layout: docs title: Navs description: Documentation and examples for how to use Bootstrap's included navigation components. group: components toc: true

Base nav

Navigation available in Bootstrap share general markup and styles, from the base .nav class to the active and disabled states. Swap modifier classes to switch between each style.

The base .nav component is built with flexbox and provide a strong foundation for building all types of navigation components. It includes some style overrides (for working with lists), some link padding for larger hit areas, and basic disabled styling.

{% capture callout %} The base .nav component does not include any .active state. The following examples include the class, mainly to demonstrate that this particular class does not trigger any special styling. {% endcapture %} {% include callout.html content=callout type=“info” %}

{% capture example %}

Classes are used throughout, so your markup can be super flexible. Use <ul>s like above, or roll your own with say a <nav> element. Because the .nav uses display: flex, the nav links behave the same as nav items would, but without the extra markup.

{% capture example %}

Available styles

Change the style of .navs component with modifiers and utilities. Mix and match as needed, or build your own.

Horizontal alignment

Change the horizontal alignment of your nav with [flexbox utilities]({{ site.baseurl }}/docs/{{ site.docs_version }}/layout/grid/#horizontal-alignment). By default, navs are left-aligned, but you can easily change them to center or right aligned.

Centered with .justify-content-center:

{% capture example %}

Right-aligned with .justify-content-end:

{% capture example %}

Vertical

Stack your navigation by changing the flex item direction with the .flex-column utility. Need to stack them on some viewports but not others? Use the responsive versions (e.g., .flex-sm-column).

{% capture example %}

As always, vertical navigation is possible without <ul>s, too.

{% capture example %}

Tabs

Takes the basic nav from above and adds the .nav-tabs class to generate a tabbed interface. Use them to create tabbable regions with our tab JavaScript plugin.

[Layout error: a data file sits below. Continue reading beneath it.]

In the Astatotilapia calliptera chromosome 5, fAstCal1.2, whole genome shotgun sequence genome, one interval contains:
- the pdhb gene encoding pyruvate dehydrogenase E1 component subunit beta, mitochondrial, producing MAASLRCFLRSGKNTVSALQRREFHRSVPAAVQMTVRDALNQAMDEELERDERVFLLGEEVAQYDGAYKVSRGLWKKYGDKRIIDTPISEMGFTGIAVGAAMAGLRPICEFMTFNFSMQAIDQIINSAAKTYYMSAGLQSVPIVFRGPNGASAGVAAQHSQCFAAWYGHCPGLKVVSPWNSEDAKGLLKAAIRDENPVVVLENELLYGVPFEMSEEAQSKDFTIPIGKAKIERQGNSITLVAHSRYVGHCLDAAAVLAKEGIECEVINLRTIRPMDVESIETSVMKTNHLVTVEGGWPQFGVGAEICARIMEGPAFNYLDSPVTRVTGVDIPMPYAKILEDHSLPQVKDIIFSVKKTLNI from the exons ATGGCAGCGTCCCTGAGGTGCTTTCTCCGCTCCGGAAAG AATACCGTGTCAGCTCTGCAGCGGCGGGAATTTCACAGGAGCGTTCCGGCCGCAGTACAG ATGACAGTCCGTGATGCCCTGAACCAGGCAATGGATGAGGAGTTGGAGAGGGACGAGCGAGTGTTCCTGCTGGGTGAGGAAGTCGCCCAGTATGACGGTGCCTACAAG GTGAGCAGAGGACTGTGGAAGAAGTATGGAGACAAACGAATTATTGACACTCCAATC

{% capture example %}

Pills

Take that same HTML, but use .nav-pills instead:

{% capture example %}

Fill and justify

Force your .nav's contents to extend the full available width one of two modifier classes. To proportionately fill all available space with your .nav-items, use .nav-fill. Notice that all horizontal space is occupied, but not every nav item has the same width.

{% capture example %}

When using a <nav>-based navigation, be sure to include .nav-item on the anchors.

{% capture example %}

For equal-width elements, use .nav-justified. All horizontal space will be occupied by nav links, but unlike the .nav-fill above, every nav item will be the same width.

{% capture example %}

Similar to the .nav-fill example using a <nav>-based navigation, be sure to include .nav-item on the anchors.

{% capture example %}

{% endcapture %} {% include example.html content=example %}

Working with flex utilities

If you need responsive nav variations, consider using a series of [flexbox utilities]({{ site.baseurl }}/docs/{{ site.docs_version }}/utilities/flex/). While more verbose, these utilities offer greater customization across responsive breakpoints. In the example below, our nav will be stacked on the lowest breakpoint, then adapt to a horizontal layout that fills the available width starting from the small breakpoint.

{% capture example %}

Regarding accessibility

If you're using navs to provide a navigation bar, be sure to add a role="navigation" to the most logical parent container of the <ul>, or wrap a <nav> element around the whole navigation. Do not add the role to the <ul> itself, as this would prevent it from being announced as an actual list by assistive technologies.

Note that navigation bars, even if visually styled as tabs with the .nav-tabs class, should not be given role="tablist", role="tab" or role="tabpanel" attributes. These are only appropriate for dynamic tabbed interfaces, as described in the WAI ARIA Authoring Practices. See JavaScript behavior for dynamic tabbed interfaces in this section for an example.